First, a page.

). Not found outside English except where borrowed from it. Sense of "woman of superior position in society" is c.1200; "woman whose manners and sensibilities befit her for high rank in society" is from 1861 (ladylike in this sense is from 1580s). Meaning "woman as an object of chivalrous love" is from late 14c. Used commonly as an address to any woman since 1890s. Applied in O.E. to the Holy Virgin, hence many extended usages in plant names, etc., from gen. sing. hlæfdigan, which in M.E. merged with the nominative, so that lady- often represents (Our) Lady's; e.g. ladybug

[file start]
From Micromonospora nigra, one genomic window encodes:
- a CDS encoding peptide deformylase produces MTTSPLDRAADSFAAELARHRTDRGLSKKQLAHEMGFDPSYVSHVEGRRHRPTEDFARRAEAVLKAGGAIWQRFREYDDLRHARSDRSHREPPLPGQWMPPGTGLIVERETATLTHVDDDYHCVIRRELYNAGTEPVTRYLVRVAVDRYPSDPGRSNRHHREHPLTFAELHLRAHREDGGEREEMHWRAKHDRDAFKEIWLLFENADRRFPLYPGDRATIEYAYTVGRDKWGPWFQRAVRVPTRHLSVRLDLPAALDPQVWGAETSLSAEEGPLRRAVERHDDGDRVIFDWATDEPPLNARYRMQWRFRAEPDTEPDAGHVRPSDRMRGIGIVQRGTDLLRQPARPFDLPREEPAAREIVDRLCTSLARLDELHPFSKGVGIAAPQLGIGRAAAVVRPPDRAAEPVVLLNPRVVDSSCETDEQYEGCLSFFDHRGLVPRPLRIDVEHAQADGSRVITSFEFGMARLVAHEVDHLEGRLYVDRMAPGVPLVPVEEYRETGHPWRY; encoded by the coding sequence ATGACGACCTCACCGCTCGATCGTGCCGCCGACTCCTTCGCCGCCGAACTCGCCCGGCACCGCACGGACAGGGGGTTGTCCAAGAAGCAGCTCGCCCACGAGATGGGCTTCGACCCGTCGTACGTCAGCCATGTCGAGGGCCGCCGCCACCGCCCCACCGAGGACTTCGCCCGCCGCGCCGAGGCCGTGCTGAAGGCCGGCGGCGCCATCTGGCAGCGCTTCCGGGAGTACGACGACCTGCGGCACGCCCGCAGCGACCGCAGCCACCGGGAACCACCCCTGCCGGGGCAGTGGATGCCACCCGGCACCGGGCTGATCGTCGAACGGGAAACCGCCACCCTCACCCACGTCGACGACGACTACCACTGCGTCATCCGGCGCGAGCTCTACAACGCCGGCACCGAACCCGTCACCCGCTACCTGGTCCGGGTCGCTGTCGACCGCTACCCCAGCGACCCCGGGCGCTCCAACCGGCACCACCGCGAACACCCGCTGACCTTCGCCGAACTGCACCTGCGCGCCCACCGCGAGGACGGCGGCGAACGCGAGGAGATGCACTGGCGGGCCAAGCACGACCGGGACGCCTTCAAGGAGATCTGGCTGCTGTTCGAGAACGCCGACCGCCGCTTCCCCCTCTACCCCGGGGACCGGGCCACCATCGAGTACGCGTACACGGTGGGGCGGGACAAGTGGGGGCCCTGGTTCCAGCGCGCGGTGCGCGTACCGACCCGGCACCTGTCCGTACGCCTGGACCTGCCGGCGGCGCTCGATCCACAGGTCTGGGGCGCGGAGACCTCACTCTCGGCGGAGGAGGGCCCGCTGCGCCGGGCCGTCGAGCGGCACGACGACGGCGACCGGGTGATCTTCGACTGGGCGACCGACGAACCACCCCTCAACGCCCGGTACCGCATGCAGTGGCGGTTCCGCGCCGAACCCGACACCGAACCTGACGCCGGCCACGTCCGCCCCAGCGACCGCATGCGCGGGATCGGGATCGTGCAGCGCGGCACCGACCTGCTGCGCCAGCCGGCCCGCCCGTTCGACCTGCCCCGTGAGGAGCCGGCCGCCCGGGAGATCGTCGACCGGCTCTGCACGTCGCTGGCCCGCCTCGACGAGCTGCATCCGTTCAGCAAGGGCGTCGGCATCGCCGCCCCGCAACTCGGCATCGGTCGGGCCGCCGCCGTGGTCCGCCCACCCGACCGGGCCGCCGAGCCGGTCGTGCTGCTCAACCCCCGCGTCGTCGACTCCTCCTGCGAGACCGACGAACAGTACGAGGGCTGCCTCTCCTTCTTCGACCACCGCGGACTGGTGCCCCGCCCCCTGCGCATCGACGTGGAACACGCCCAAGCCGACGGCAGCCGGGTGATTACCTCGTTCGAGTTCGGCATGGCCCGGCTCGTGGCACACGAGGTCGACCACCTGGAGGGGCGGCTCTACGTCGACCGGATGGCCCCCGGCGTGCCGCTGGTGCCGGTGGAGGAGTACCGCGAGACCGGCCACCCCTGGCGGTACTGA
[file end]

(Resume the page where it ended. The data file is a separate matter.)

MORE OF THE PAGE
. Ladies' man first recorded 1784.